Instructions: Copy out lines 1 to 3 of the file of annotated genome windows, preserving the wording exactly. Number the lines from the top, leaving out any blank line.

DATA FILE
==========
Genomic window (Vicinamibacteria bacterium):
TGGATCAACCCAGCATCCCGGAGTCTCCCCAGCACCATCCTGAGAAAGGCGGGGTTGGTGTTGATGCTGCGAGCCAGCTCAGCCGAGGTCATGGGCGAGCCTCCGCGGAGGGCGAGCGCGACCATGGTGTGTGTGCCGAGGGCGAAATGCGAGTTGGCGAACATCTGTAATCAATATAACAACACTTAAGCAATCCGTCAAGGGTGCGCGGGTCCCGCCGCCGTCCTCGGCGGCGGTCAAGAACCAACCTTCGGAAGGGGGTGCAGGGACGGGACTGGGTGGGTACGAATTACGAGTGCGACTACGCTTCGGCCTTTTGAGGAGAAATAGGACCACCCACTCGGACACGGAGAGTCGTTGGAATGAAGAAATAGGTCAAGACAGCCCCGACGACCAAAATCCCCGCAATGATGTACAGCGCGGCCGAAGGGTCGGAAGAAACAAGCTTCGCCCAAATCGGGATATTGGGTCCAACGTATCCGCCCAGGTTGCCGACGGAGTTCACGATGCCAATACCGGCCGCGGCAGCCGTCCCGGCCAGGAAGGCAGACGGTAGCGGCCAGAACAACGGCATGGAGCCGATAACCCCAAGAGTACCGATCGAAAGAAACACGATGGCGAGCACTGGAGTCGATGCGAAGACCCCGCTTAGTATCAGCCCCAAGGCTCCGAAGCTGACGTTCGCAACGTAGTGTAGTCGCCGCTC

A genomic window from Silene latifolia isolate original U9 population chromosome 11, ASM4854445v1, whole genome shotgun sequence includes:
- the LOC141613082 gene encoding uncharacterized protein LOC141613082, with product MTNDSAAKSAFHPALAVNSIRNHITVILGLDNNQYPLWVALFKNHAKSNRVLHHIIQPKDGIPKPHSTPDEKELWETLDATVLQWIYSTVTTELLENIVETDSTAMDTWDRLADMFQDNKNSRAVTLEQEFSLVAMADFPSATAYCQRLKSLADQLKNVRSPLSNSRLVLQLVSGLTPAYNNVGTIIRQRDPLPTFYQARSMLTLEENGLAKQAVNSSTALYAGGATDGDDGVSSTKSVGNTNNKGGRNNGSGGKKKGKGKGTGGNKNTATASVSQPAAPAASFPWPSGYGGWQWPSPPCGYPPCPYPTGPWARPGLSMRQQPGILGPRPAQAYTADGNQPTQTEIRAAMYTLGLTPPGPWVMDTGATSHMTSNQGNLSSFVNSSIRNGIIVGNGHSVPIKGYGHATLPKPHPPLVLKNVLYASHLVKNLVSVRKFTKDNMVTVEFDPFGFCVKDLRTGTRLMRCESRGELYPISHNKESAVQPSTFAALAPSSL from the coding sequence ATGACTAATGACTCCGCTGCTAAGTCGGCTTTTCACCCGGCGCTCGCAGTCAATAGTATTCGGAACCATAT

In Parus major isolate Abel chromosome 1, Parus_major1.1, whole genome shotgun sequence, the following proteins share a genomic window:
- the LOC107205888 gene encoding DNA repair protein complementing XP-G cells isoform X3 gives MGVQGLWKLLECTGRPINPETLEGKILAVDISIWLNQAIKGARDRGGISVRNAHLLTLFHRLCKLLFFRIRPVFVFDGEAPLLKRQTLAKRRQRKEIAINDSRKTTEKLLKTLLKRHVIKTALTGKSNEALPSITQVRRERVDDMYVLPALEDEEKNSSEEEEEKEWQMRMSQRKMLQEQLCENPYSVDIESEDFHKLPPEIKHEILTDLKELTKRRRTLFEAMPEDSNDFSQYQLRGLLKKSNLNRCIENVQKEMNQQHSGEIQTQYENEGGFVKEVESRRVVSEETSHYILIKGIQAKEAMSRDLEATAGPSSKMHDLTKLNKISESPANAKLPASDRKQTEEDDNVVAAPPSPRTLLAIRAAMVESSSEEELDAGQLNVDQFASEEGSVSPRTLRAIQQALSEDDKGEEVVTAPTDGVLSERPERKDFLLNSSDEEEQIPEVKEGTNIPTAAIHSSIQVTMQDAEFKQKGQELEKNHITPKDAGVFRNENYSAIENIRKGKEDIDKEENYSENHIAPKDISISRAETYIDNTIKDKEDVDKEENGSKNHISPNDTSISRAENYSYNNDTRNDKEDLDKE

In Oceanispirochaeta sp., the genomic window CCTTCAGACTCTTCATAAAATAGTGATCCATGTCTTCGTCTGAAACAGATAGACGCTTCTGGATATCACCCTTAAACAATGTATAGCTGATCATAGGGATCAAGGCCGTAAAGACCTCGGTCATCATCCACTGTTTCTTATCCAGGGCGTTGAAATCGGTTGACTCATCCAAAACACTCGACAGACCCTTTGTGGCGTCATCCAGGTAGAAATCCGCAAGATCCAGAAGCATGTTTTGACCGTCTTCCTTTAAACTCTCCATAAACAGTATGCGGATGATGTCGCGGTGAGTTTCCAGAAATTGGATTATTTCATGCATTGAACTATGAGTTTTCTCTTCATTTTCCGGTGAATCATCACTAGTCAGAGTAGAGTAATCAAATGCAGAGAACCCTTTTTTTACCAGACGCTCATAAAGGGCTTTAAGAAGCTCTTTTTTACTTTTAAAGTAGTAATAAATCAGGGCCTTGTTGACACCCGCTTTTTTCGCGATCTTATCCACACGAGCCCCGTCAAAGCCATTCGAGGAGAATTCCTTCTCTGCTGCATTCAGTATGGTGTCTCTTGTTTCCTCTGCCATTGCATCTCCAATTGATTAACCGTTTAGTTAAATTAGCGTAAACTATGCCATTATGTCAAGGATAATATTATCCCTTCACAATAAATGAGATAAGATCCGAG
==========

Genomic window (Vicinamibacteria bacterium):
TGGATCAACCCAGCATCCCGGAGTCTCCCCAGCACCATCCTGAGAAAGGCGGGGTTGGTGTTGATGCTGCGAGCCAGCTCAGCCGAGGTCATGGGCGAGCCTCCGCGGAGGGCGAGCGCGACCATGGTGTGTGTGCCGAGGGCGAAATGCGAGTTGGCGAACATCTGTAATCAATATAACAACACTTAAGCAATCCGTCAAGGGTGCGCGGGTCCCGCCGCCGTCCTCGGCGGCGGTCAAGAACCAACCTTCGGAAGGGGGTGCAGGGACGGGACTGGGTGGGTACGAATTACGAGTGCGACTACGCTTCGGCCTTTTGAGGAGAAATAGGACCACCCACTCGGACACGGAGAGTCGTTGGAATGAAGAAATAGGTCAAGACAGCCCCGACGACCAAAATCCCCGCAATGATGTACAGCGCGGCCGAAGGGTCGGAAGAAACAAGCTTCGCCCAAATCGGGATATTGGGTCCAACGTATCCGCCCAGGTTGCCGACGGAGTTCACGATGCCAATACCGGCCGCGGCAGCCGTCCCGGCCAGGAAGGCAGACGGTAGCGGCCAGAACAACGGCATGGAGCCGATAACCCCAAGAGTACCGATCGAAAGAAACACGATGGCGAGCACTGGAGTCGATGCGAAGACCCCGCTTAGTATCAGCCCCAAGGCTCCGAAGCTGACGTTCGCAACGTAGTGTAGTCGCCGCTC

A genomic window from Silene latifolia isolate original U9 population chromosome 11, ASM4854445v1, whole genome shotgun sequence includes: